Nobel laureate Prof. Dan Shechtman says he has never gotten over the shame of a schoolyard incident when a group of his friends locked a weaker boy into a storage room.
“I didn’t participate, but I saw what they did and I am not proud to say I did not help that boy,” the 73-year-old Technion-Israel Institute of Technology professor related at the kickoff event for Israel’s Mensch Foundation, a nonprofit dedicated to promoting kindness in Israeli society.
Today, Shechtman said, he is bothered by a lack of common decency. Recently, he got up and offered his seat to a pregnant woman on the train when he saw that none of the younger passengers were doing so.
That is the sort of behavior the Mensch Foundation seeks to instill. “Mensch” is a Yiddish word for a person who acts with kindness, integrity, fairness and sensitivity.
The effort is spearheaded by Dr. Moshe Kaplan, 68, a businessman and immunologist who moved to Israel from San Francisco in 1986 and was dismayed to see infighting among religious and non-religious Jews, violence in schools and homes, road rage and a lack of basic manners.
Kaplan’s dream is to position Israel as the exemplar for a grassroots values initiative that could be duplicated internationally. The Mensch Foundation is based on Jewish values but has no religious or political affiliation.
A few years ago, he produced a public-service announcement that helped him win a Jewish Agency grant to run professionally facilitated dialogues in Beit Shemesh, a city that has seen much acrimony between haredi (ultra-Orthodox) and more centrist national religious populations.
“At our clubs in Beit Shemesh, people started talking to each other and realized everyone is a human being even if they wear different clothes and have different spiritual values,” Kaplan tells ISRAEL21c.
Changing heads and hearts
The initiative is growing. In 2013, the informal gatherings reached 2,450 participants, youth leadership groups met in seven cities, and a dozen schools got involved. Next year, 70 kibbutz encounters are planned.
“We’ve been invited to do activities in Jerusalem and other cities, and we are developing an Internet-based program where religious and non-religious, Ashkenazi and Sephardi people can interact and build bridges.”
Kaplan has introduced religious youth to peers from staunchly secular kibbutzim. “We had a Hanukkah party with 200 members of the Kibbutz Movement youth group. We hung a huge sign that said ‘We are not enemies’ and followed up the party with a basketball game between religious and non-religious boys,” he relates.
The foundation is reaching beyond Israel’s Jewish majority as well. Master Chef champ Nof Atamna-Ismaeel, 33, an Israeli-Arab who has a doctorate in microbiology from the Technion, spoke at the kickoff event as did former Minister of Justice Yaakov Neeman and foundation cofounder Yossi Shumacher.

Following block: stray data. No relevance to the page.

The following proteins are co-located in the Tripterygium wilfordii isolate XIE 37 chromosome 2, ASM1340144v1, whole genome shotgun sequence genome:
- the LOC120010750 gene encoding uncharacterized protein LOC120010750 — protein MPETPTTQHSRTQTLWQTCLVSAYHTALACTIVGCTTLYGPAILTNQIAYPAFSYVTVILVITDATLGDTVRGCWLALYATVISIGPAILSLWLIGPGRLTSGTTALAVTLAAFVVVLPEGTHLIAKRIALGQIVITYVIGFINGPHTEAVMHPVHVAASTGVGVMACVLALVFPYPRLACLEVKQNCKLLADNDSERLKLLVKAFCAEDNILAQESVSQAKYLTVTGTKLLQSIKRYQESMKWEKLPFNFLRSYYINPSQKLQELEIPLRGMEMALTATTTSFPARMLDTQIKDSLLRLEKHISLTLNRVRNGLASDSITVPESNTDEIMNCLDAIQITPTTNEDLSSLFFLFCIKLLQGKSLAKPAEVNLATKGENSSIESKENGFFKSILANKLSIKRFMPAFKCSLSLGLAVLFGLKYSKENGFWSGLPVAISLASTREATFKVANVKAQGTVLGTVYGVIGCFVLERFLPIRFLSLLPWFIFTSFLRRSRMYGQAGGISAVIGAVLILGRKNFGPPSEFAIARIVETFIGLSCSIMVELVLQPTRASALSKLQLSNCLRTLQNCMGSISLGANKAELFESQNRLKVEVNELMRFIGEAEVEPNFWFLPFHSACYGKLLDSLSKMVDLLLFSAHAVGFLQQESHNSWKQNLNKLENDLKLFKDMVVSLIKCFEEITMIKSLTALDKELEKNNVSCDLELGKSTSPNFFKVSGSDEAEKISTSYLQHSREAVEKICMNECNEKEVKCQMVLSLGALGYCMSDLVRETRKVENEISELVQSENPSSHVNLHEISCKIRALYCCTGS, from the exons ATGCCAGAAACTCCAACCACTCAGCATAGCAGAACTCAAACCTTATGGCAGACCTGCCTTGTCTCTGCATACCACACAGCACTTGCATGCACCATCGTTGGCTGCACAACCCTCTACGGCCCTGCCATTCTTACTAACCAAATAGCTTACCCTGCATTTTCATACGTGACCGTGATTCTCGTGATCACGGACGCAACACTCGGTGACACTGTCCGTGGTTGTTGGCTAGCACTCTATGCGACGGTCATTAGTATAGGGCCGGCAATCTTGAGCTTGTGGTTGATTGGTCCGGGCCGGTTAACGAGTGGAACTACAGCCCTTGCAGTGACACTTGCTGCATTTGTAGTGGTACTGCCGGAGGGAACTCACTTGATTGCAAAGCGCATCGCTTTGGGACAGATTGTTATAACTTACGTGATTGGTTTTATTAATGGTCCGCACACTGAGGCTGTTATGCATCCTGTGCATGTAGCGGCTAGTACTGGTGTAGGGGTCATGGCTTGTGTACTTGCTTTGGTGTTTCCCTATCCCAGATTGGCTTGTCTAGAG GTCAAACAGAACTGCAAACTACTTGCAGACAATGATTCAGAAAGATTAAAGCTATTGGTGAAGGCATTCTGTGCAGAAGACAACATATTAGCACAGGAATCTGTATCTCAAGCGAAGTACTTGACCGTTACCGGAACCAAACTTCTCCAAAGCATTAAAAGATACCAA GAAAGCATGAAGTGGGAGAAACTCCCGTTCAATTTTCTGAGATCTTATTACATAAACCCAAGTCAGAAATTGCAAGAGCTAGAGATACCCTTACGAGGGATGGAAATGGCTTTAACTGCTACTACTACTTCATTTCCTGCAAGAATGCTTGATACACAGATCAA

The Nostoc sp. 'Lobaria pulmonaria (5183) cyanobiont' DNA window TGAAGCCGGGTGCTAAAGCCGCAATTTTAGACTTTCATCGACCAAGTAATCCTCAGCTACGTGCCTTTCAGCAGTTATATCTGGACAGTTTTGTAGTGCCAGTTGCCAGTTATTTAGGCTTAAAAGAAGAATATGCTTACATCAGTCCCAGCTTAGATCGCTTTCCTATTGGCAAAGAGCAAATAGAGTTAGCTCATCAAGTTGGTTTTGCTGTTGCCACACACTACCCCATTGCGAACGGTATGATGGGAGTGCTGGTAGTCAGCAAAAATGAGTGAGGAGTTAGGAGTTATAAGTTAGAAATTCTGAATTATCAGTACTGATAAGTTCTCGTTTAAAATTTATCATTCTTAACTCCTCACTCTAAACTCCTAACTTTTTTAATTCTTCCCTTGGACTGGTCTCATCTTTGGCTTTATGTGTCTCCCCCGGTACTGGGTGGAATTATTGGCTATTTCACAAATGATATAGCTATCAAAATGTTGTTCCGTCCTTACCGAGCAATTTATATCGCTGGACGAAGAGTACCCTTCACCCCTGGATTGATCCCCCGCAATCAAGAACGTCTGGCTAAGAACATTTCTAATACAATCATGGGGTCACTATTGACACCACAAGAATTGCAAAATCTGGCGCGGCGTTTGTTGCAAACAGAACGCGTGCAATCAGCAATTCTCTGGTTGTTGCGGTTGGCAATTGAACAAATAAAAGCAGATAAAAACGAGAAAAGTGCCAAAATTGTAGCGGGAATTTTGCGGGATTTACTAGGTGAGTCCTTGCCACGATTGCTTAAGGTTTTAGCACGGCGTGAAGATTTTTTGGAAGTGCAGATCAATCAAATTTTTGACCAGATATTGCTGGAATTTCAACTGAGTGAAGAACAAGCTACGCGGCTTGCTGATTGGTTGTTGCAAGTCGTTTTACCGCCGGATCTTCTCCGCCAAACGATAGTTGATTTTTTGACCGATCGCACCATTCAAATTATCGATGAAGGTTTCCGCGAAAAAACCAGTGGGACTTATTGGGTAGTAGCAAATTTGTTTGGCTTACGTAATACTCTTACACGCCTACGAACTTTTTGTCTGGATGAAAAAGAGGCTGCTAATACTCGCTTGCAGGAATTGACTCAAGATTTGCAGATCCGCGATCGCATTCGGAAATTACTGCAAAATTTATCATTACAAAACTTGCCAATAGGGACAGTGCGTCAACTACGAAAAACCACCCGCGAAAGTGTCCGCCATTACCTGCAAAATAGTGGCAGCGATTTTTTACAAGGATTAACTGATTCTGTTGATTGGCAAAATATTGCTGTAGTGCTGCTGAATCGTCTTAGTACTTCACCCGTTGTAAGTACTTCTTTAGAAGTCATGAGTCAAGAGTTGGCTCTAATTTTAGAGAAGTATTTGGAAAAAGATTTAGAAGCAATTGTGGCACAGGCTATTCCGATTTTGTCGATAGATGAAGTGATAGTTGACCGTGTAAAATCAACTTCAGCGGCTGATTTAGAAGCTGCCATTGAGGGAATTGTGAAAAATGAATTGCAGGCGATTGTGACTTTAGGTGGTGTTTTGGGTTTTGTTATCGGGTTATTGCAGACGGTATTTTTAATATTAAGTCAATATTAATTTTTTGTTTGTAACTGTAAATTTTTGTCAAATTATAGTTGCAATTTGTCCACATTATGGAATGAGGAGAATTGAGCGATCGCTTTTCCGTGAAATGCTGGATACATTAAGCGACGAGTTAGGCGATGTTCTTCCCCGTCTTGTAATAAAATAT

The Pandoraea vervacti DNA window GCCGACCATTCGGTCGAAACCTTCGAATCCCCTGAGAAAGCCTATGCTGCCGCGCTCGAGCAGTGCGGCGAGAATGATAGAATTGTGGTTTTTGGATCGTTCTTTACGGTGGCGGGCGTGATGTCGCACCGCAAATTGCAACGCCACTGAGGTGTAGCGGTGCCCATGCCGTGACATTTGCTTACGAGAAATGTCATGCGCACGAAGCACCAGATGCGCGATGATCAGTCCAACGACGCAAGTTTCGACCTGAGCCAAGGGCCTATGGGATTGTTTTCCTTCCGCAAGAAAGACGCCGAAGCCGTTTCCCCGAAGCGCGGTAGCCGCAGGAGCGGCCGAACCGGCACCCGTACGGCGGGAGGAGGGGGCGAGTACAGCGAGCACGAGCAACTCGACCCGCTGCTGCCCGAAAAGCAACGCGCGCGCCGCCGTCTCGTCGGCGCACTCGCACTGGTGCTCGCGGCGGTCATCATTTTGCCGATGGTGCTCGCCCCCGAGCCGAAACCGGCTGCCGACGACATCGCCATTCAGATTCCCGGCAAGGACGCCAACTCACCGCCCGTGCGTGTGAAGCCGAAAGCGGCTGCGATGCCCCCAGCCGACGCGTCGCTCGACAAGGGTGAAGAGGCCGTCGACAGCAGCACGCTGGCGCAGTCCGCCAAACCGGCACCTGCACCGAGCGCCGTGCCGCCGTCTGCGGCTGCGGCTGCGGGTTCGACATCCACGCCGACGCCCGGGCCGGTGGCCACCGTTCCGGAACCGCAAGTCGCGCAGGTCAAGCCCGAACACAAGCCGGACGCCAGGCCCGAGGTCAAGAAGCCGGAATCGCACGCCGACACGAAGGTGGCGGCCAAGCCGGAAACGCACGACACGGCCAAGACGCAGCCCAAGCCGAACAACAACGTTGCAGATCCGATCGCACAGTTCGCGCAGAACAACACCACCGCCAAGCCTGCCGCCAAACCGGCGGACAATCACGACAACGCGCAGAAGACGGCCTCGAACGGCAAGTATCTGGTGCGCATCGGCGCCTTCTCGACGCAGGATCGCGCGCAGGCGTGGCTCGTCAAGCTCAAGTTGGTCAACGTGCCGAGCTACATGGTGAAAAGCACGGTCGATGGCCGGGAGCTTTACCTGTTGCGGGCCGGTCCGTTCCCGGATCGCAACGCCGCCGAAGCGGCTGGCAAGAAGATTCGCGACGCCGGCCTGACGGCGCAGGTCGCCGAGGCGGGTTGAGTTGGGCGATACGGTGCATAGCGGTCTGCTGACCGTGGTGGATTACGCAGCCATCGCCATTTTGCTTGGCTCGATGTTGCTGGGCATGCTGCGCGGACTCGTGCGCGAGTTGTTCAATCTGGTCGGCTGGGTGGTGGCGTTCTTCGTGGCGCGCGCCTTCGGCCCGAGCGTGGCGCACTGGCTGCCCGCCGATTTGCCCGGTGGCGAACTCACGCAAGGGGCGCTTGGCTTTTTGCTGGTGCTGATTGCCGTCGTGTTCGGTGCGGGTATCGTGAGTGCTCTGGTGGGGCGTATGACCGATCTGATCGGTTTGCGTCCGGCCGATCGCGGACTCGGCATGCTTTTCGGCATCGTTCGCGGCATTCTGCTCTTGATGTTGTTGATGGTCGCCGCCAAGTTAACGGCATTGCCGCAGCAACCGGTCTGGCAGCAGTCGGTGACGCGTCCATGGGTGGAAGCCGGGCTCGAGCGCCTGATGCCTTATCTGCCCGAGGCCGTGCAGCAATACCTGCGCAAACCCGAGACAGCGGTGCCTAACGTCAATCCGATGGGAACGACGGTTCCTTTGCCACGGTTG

Atamna-Ismaeel related that her exceptional grades as a child gained her entrance into a well-regarded Jewish school where she never fit in socially. At the Technion she was fully accepted by her Jewish peers, yet she didn’t forget the pain of those early days “just because I was different.”
Despite her academic accomplishments, Atamna-Ismaeel felt something was missing from her life. “I wanted to do something to bring people together, and I thought cooking could be the way to do this. My goal is to open a bilingual cooking school for Arabs and Jews, children and adults, and through cooking change the reality. I believe we can change heads and hearts,” she said.
Cookies for character
Retired Israeli basketball star and current goodwill ambassador Tal Brody is among the many Israeli celebrities who endorse the foundation and contributed to the companion book released on May 20, Be a Mensch: Why Good Character is the Key to a Life of Happiness, Health, Wealth and Love.
“The successful people in our book all attribute their success to being a mensch,” says Kaplan.
Among other notables, supporters include former Deputy Foreign Minister Danny Ayalon, Jewish Agency Chairman Natan Sharansky, singer Yehoram Gaon, and Nobel laureates Shechtman, Aaron Ciechanover and Robert Aumann.
Kaplan says the organization’s vision is to “reduce the disturbing trend in violence in the schools, break down barriers in the religious-secular divide, decrease traffic fatalities, improve interpersonal relationships and ultimately, make Israel a more desirable place to live.”
He is seeking grants so he can implement his plans for spreading the message, such as selling “Mensch Cookies” with a message inside suggesting a character trait to work on.
He wants to launch a national quiz competition where Israelis would evaluate their “mensch factor.” He has already started awarding an annual Mensch Corporation of the Year honor; in 2013 the inaugural award went to software company Webydo.
“If we could bring together people, and they walk away loving each other, this could be the cure for cancer,” the doctor says. “Our educational material is of universal value and will be available to Jews and non-Jews alike through the world.”